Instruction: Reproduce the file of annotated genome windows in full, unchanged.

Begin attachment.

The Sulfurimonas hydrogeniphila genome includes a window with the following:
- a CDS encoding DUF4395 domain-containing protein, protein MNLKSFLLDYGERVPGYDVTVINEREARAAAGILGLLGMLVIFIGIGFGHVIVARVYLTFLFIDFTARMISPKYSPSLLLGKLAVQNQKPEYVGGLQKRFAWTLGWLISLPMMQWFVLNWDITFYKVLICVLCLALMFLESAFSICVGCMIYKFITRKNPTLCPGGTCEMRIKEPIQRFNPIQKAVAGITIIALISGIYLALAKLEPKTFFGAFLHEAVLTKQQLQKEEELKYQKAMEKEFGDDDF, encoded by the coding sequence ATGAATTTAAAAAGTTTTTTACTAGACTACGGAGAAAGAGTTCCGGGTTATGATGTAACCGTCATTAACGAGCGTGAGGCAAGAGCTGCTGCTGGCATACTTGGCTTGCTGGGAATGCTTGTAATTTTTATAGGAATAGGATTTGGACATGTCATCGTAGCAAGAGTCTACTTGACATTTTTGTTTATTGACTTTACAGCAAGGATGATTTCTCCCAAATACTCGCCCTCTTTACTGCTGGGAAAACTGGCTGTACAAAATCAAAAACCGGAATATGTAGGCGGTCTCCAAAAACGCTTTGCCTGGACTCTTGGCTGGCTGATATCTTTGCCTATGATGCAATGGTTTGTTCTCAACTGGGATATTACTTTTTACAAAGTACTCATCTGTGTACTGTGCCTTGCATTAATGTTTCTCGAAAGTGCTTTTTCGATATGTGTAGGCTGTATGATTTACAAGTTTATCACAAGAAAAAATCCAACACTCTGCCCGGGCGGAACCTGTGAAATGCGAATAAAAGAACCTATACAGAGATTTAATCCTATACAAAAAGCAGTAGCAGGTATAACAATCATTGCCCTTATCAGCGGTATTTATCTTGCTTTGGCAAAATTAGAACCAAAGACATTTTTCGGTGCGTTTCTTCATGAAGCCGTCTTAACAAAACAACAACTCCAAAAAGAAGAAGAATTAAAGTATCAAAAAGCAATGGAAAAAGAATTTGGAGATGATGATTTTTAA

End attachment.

The Sulfurimonas hydrogeniphila genome includes a window with the following:
- a CDS encoding DUF4395 domain-containing protein, protein MNLKSFLLDYGERVPGYDVTVINEREARAAAGILGLLGMLVIFIGIGFGHVIVARVYLTFLFIDFTARMISPKYSPSLLLGKLAVQNQKPEYVGGLQKRFAWTLGWLISLPMMQWFVLNWDITFYKVLICVLCLALMFLESAFSICVGCMIYKFITRKNPTLCPGGTCEMRIKEPIQRFNPIQKAVAGITIIALISGIYLALAKLEPKTFFGAFLHEAVLTKQQLQKEEELKYQKAMEKEFGDDDF, encoded by the coding sequence ATGAATTTAAAAAGTTTTTTACTAGACTACGGAGAAAGAGTTCCGGGTTATGATGTAACCGTCATTAACGAGCGTGAGGCAAGAGCTGCTGCTGGCATACTTGGCTTGCTGGGAATGCTTGTAATTTTTATAGGAATAGGATTTGGACATGTCATCGTAGCAAGAGTCTACTTGACATTTTTGTTTATTGACTTTACAGCAAGGATGATTTCTCCCAAATACTCGCCCTCTTTACTGCTGGGAAAACTGGCTGTACAAAATCAAAAACCGGAATATGTAGGCGGTCTCCAAAAACGCTTTGCCTGGACTCTTGGCTGGCTGATATCTTTGCCTATGATGCAATGGTTTGTTCTCAACTGGGATATTACTTTTTACAAAGTACTCATCTGTGTACTGTGCCTTGCATTAATGTTTCTCGAAAGTGCTTTTTCGATATGTGTAGGCTGTATGATTTACAAGTTTATCACAAGAAAAAATCCAACACTCTGCCCGGGCGGAACCTGTGAAATGCGAATAAAAGAACCTATACAGAGATTTAATCCTATACAAAAAGCAGTAGCAGGTATAACAATCATTGCCCTTATCAGCGGTATTTATCTTGCTTTGGCAAAATTAGAACCAAAGACATTTTTCGGTGCGTTTCTTCATGAAGCCGTCTTAACAAAACAACAACTCCAAAAAGAAGAAGAATTAAAGTATCAAAAAGCAATGGAAAAAGAATTTGGAGATGATGATTTTTAA